JUST FIFTEEN months after David Mason started his business came a breakthrough that most owner-managers can only dream about. Except he saw the reality of taking what was on offer would probably end up being a nightmare.
“The major airline didn’t so much ask me to quote them for three-quarters of a tonne of my product; they told me what price they were going to pay,” he explains. “But I wasn’t going to take the order on that basis. Why spend time making something if you aren’t going to make any profit from it? I knew I had to have nerves of steel. I also knew from when I was an employee, that once you agree a price which is lower than it should be, you can never increase it to the right level. The order was too big to take on as a loss-leader, so I had to sell them the advantages of having my product in the belief that a buyer will be prepared to pay the right price for something they really can’t source elsewhere. I knew I had to have nerves of steel.”
Mason had started his career as a buyer for a fruit and veg supplier, then joined a fine foods company which had a major pub chain as a customer. Which is where he learnt that particular lesson. “That account was our biggest by far and they demanded a price and service level which just wasn’t sustainable. It resulted in other customers being let down.”
Redundancy gave him “a kick up the backside.” He recalls: “I had realised there was a market for condiments such as quince, damson plum, fig, and spiced apple, rather than the usual relishes and pickles. Now I was going to do something about it.My ambition was to create products which nobody else was making as their core offering.”
Flicking through his mother’s recipe book, he found the initial recipe he was looking for and made a first batch of 300 pots. Next morning he found that none of them had set properly. “My lower lip began to wobble a bit as well,” he admits. But he swiftly realised what he needed to do to make sure the pectin (the starch which occurs in the cell walls of fruit and vegetables) could set properly. Next day, the product was emerging from the kitchen perfectly.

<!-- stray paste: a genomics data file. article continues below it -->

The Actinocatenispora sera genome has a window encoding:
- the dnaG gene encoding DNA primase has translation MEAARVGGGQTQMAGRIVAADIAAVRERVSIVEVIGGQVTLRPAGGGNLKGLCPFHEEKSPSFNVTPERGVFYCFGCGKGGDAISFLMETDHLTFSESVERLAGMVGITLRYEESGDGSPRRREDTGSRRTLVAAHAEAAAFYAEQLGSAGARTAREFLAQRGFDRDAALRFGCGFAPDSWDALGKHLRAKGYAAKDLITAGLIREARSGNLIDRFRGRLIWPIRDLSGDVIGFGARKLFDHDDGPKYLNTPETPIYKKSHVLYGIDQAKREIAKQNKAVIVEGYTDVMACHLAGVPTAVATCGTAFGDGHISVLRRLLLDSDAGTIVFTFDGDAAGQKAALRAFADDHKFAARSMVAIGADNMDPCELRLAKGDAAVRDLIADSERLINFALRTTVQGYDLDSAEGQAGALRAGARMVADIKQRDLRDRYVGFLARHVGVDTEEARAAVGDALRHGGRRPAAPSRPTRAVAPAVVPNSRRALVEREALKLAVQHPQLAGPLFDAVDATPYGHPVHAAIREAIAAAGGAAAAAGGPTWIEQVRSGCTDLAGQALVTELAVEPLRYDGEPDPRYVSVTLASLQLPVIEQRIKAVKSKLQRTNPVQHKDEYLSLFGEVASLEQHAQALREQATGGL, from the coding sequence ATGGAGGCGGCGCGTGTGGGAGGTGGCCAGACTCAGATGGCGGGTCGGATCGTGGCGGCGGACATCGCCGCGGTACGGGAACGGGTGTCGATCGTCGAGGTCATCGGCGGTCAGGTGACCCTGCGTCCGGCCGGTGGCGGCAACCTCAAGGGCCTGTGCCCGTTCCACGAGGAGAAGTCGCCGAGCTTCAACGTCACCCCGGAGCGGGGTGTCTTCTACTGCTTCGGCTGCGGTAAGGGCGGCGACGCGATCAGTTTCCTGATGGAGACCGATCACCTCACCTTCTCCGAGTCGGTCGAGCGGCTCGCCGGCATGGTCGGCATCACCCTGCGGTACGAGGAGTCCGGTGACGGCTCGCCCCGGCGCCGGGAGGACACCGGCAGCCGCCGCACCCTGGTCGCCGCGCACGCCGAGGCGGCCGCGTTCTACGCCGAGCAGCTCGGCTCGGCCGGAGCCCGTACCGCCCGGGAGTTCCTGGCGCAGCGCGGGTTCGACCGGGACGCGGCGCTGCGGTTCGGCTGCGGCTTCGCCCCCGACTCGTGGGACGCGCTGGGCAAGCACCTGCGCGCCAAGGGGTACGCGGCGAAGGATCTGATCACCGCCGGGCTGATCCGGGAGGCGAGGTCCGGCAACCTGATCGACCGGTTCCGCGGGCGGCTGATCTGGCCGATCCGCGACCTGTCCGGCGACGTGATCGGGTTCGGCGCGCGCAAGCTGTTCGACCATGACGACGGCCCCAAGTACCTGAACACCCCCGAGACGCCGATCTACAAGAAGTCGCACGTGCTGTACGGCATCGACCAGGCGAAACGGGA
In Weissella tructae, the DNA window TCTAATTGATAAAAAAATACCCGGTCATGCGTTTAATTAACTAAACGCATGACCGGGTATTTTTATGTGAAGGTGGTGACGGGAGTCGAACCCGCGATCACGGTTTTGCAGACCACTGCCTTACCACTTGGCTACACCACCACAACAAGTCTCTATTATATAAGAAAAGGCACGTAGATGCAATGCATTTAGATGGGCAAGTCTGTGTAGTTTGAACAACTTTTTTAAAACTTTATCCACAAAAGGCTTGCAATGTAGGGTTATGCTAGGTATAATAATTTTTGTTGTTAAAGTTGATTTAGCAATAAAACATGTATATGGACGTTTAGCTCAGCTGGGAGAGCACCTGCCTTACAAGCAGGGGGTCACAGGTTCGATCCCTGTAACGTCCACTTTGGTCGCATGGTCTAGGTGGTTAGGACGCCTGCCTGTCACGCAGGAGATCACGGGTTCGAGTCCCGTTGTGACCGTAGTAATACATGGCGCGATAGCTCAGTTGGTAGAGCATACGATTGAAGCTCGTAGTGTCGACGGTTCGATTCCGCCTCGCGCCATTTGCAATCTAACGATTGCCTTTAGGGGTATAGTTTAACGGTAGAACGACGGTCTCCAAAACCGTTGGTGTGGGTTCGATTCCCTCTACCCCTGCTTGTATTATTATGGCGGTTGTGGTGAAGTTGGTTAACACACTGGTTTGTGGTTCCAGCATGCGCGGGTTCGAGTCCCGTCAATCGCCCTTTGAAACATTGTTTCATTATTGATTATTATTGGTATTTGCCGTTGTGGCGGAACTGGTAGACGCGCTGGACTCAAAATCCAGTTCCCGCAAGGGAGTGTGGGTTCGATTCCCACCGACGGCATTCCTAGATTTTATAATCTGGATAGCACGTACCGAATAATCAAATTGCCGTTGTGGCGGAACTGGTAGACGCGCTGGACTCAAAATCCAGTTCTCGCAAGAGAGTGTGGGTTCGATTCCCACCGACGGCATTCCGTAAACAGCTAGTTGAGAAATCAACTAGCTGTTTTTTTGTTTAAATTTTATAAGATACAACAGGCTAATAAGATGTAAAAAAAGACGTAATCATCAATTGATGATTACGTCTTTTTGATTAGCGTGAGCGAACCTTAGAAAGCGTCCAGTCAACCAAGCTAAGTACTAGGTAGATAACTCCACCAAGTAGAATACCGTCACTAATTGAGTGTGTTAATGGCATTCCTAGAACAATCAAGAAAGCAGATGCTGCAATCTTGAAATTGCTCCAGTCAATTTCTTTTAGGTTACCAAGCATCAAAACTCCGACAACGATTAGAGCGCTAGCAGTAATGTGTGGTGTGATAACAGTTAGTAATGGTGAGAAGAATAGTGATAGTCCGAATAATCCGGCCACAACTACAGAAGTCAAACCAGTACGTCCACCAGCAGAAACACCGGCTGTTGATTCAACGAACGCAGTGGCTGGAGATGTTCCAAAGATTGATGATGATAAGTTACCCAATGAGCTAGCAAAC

The conserves take the form of ‘dulce de membrillo’, a sweet, sticky, very thick jelly made from the fruit. It can be sliced and eaten with cheese, baked in a tart, or eaten as confectionery. The Italians came up with it as a way of making use of fallen fruit in their orchards.
Interestingly while quince sounds quintessentially English, the first reference to it is actually in a collection of Roman recipes. And originally, quince, not oranges, were used to make marmalade; the word comes from the Portuguese marmelada, which refers to quince preparation.
Today, the products made by Mason’s company, Global Harvest, travel on the Orient Express, are in play at Manchester United, and on display at Harvey Nichols. Photos of award-winning chefs who incorporate Global Harvest products adorn his office wall, and he reels off their names as if he is talking about Formula One drivers.
Appropriate as setting up Global Harvest in 2010 represented such a gear change. “The drive to go into business was to create income for my family,” he says candidly. He started with £800 redundancy money. In addition to selling direct to chefs, competitors from his food service days have became customers.
An early decision was to outsource the manufacturing, which not only bought Mason time but made each pot 7p cheaper to make. That resulted in a sales increase of 8% that year and an 26% profit hike. The catalyst for the switch was the need otherwise to invest in two more machines and additional production staff.
Another catalyst for the development of Global Harvest came when Mason give a talk at an event where a master chef was giving a demonstration. In the audience was property developer Stuart Stevens who sought him out at the end of the event to say he was impressed by Mason’s passion for the product and asked what his next step was going to be. “I said it would be to go to the bank because I needed bigger premises and facilities,” Mason recalls. Stevens offered to fund it instead. Today the company works out of a converted milking parlour.